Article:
Springtime and Rashes. How to Enjoy the Sun Without the Rash

Woman with rash from the sun Springtime and Rashes. How to Enjoy the Sun Without the Rash

The cold temperatures and shorter days aren’t the only reasons winter can feel like such a drag -- in many areas across the U.S., the winter months also see far less sunshine than other seasons. Of course, the sun’s ultraviolet (UV) radiation still poses a threat to your skin regardless of its visibility -- but considering that most people spend more time indoors during the winter and bundle up when braving the cold weather, you’re less likely to experience sun damaged skin in the winter than the warmer months. Now that springtime is on the horizon, it’s time to prepare your skin for sun-related problems.

In addition to causing sunburns and increasing your risk of developing skin cancer, sun exposure can leave you with a skin rash in susceptible areas. If you have a sun allergy, this might come in the form of an allergy rash. Certain products and medications may also make your skin more sensitive to sunlight (i.e. photosensitivity). Plus, the nicer weather might inspire you to get out and exercise, which can lead to exercise-induced rashes and hives. Whatever the direct cause of your rashes, you won’t be able to enjoy springtime to its fullest extent if your skin is regularly irritated. Here’s how you can enjoy the sun without the rash this spring and beyond.

How to Not Harm Your Skin in the Sun

Be Strategic with Your Sun Time

Most of the advice here is no different than that for avoiding sunburn or other forms of sun damaged skin, but it’s worth reiterating. In order to prevent or at least mitigate sun-related rashes, you must limit your time in the sun. Experts recommend that you only expose your skin to sunlight between 20-30 minutes per day. This might not seem like much time, but if you plan on staying out longer, you can do your skin a favor by choosing the right time to enjoy the outdoors. For instance, the sun is at its highest and strongest point between 10 A.M. and 4 P.M. If you want to limit the sun’s negative effects on your skin, try to enjoy your outdoor time outside of this zone (i.e. morning and late afternoon).

Cover Up When Having Fun in the Sun

Even if you only anticipate spending a half hour in the sun on a given spring day, make sure your skin is protected in some way from direct UV rays. One way to steer clear of sun rashes and burns is to wear clothing that covers most of your body (i.e. long-sleeved shirts, pants, hat, sunglasses, etc.) -- just make sure these clothes aren’t too tight, as these can lead to friction- or sweat-induced rashes. Additionally, cover your skin with a broad-spectrum sunscreen with a sun protection factor (SPF) of at least 30. And, whenever possible, seek a shady spot when enjoying your time outdoors.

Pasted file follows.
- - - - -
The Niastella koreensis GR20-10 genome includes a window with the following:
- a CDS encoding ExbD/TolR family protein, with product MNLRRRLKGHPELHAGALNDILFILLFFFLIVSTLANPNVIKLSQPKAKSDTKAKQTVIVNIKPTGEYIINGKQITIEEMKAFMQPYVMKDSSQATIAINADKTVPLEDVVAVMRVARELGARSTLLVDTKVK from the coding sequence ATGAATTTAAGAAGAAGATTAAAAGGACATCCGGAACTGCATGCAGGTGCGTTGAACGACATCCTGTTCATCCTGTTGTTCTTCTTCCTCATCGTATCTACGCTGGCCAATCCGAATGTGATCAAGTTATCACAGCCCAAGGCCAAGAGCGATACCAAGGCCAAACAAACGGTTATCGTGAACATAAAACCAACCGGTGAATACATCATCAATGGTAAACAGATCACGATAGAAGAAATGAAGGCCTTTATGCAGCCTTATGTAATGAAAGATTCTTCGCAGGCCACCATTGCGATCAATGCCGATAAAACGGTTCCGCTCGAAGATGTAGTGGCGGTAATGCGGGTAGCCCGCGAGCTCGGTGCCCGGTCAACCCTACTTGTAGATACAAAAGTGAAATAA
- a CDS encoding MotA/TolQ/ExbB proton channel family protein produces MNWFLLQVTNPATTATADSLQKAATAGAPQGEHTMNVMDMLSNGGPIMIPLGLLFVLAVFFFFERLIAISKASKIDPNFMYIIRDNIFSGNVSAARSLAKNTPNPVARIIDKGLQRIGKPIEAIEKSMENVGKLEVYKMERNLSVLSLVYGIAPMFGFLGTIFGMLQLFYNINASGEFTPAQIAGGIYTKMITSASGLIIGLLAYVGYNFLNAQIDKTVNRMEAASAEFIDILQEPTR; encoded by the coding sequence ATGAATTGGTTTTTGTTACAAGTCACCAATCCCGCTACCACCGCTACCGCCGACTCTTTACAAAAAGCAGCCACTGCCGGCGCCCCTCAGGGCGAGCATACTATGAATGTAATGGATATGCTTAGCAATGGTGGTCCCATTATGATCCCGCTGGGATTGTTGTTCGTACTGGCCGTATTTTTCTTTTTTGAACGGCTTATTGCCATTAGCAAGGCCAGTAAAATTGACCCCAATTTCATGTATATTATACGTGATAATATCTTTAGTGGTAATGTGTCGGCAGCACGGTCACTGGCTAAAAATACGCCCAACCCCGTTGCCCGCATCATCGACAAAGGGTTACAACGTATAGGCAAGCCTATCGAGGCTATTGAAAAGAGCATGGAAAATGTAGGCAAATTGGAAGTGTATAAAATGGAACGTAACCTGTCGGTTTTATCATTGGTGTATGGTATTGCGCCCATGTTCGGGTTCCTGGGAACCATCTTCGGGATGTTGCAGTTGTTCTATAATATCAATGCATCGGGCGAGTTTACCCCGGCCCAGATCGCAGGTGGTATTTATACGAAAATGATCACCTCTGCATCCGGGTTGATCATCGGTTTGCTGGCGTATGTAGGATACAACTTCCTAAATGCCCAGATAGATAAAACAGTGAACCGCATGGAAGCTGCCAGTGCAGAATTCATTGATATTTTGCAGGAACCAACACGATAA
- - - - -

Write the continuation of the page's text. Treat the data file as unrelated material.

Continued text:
Avoid Using Products That Make Your Skin More Susceptible to Sun Damage

As briefly mentioned earlier, certain substances such as cosmetic products and medications can actually make your skin more vulnerable to the sun’s rays. These photosensitizing materials (which include certain antibiotics, retinoids, diuretics, anti-inflammatories, psoralens, and much more) essentially weaken the skin’s defenses against UV rays by either constricting blood vessels, suppressing the immune system, inhibiting sweat gland function, or triggering an allergic response when the skin is exposed to sunlight. Whatever the case, it’s important to take stock of what products might be leading to a phototoxic or photoallergic response. Your dermatologist can help you narrow down the field so you can stop using these products and opt for alternatives that don’t leave your skin so vulnerable.

Ask Your Dermatologist About Phototherapy and Rash Treatment Options

If your skin is naturally sensitive to the sun, your best efforts to protect your skin might not be enough to keep you from developing rashes and other issues. Fortunately, there are certain procedures and medications that can further protect your skin and help you get rid of any rashes you currently have. Phototherapy, for instance, involves exposing your skin to safe levels of UV radiation prior to getting out in the sun, which can reduce eczema, psoriasis, and other inflammatory symptoms in certain patients. Most sun rashes disappear on their own within 10 days or so, but you can relieve symptoms with anti-itch creams, antihistamines, cold compresses, and pain relievers. As always, talk to your dermatologist about which treatments are best for your skin.

Sunnier days are on the way -- make the most out of them by keeping your skin safe and rash-free. If your skin is susceptible to sun rashes and other sun-related issues, the experts at Premier Dermatology Partners can provide you with the advice, resources, and options you need. To learn more about our providers and all the services we offer, contact us today.

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